Elders Who Offer Proper Commendation
Cornelia, a Christian woman now serving in a European branch office of Jehovah’s Witnesses, recalls that during the early 1970’s, the visiting traveling overseer asked her how she was doing with her personal study and magazine reading. “I felt a little ashamed of myself,” she says. But she went on to admit that she did not manage to read every magazine article. “Instead of finding fault with me for this,” she remembers, “he commended me for reading as much as I did. I felt so encouraged by his commendation that since then, I have been determined to read every single article.”
Ray, who serves at a branch office in Europe, remembers his first day of pioneer service. The presiding overseer of the congregation, a man with business and family obligations as well as numerous responsibilities in the congregation, entered the Kingdom Hall that evening and went straight to Ray and asked, “How was your first day of pioneer service?” Now, almost 60 years later, Ray still remembers that elder’s thoughtfulness.
As those two experiences show, a sincere, loving expression of appreciation for what others have done—not just thoughtless words or pointless flattery—can work wonders. In the Christian congregation, we have so many reasons to commend our fellow believers. Just think of their desire to serve Jehovah, their well-prepared comments, their progress in overcoming stage fright in order to deliver talks or to participate in meeting parts, their zeal in preaching and teaching, and their attempts to highlight Kingdom interests and spiritual goals. When we give commendation to others, we are richly rewarded. It makes us happy and puts us in a positive frame of mind.—Acts 20:35.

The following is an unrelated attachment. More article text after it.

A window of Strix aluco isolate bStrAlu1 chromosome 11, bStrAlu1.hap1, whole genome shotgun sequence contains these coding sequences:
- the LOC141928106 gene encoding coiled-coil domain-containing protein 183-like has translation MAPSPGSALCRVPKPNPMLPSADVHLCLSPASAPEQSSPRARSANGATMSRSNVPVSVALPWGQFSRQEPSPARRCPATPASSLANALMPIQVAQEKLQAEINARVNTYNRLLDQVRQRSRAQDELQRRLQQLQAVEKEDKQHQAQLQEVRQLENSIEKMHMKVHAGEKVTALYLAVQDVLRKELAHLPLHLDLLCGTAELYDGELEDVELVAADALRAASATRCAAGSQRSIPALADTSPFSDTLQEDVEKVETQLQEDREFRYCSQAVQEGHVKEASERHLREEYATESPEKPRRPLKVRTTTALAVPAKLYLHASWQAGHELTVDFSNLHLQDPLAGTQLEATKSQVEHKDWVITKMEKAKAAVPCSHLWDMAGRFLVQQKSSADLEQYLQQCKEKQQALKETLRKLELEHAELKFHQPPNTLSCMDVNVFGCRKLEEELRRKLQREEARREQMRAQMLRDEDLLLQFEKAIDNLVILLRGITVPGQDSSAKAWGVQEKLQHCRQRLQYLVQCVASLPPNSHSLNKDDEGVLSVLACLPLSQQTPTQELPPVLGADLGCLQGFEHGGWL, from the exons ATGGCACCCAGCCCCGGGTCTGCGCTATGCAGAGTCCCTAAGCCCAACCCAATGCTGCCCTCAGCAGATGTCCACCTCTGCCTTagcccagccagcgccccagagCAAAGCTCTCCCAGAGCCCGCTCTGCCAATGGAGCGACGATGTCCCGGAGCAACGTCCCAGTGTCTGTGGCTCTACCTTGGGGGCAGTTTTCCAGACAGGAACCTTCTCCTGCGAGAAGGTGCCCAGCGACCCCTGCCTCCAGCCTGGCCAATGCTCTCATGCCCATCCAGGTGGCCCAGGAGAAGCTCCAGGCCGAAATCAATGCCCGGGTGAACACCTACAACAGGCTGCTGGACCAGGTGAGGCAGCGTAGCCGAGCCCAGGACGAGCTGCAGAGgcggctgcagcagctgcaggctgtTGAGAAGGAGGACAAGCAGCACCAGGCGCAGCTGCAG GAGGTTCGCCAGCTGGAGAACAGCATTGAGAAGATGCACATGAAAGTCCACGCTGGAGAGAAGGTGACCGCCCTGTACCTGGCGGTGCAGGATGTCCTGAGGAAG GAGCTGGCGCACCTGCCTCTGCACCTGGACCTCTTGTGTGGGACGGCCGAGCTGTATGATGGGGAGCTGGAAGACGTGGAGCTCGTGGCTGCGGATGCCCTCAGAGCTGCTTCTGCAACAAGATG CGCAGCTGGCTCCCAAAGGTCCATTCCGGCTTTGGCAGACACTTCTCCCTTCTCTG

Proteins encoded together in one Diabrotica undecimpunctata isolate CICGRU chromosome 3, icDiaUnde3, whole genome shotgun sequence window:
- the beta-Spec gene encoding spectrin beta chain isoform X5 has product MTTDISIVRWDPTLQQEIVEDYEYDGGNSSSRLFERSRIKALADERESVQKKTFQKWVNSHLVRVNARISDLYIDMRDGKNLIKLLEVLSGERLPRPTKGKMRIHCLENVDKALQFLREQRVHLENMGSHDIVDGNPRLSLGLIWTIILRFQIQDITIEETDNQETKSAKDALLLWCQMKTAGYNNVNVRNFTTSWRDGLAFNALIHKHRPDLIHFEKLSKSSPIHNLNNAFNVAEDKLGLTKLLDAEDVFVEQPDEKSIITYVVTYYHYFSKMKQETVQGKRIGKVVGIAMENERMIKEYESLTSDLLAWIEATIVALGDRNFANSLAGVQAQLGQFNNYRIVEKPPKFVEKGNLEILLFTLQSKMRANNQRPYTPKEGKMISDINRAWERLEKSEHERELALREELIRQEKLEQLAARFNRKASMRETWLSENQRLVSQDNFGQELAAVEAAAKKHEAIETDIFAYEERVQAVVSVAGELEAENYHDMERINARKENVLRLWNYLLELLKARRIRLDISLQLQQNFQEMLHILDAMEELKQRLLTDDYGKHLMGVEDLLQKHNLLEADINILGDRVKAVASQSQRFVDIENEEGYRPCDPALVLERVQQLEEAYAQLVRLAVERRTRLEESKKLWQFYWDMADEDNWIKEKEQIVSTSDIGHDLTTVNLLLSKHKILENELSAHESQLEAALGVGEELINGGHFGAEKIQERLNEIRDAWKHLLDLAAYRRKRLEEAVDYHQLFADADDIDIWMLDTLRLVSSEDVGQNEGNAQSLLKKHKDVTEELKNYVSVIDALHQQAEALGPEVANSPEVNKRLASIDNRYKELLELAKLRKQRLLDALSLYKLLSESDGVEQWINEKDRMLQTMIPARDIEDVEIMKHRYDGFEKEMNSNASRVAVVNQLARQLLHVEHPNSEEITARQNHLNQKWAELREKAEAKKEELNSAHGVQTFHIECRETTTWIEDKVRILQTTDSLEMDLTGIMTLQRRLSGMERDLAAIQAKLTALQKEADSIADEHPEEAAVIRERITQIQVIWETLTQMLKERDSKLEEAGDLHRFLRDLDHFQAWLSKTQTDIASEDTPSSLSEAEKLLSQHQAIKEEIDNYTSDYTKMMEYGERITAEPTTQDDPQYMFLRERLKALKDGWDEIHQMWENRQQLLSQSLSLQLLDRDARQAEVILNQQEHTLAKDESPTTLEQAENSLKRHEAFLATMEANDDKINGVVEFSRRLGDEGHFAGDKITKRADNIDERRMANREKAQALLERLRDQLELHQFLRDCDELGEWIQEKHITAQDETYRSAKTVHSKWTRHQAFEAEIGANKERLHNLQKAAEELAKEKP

Congregation elders do well to commend the congregation for its good work. And when counsel is necessary, they give it in a spirit of love. On the other hand, they avoid becoming so concerned with doing everything just right that anything short of perfection is regarded as a serious weakness.
Christian elders who copy the example of respectful and loving courtesy shown by Elihu, the tactful approach used by Paul, and the loving concern shown by Jesus will be a source of genuine encouragement to their brothers. Commendation will bring out the best in others and will make for joyful, harmonious relationships. How Jesus at his baptism must have rejoiced to hear his heavenly Father commend him with the words: “You are my Son, the beloved; I have approved you”! (Mark 1:11) May we cause the hearts of our brothers to rejoice by our sincere, meaningful words of commendation.
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A tactful approach brought fine results for Paul, so it can for us too
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Warm, sincere commendation can work wonders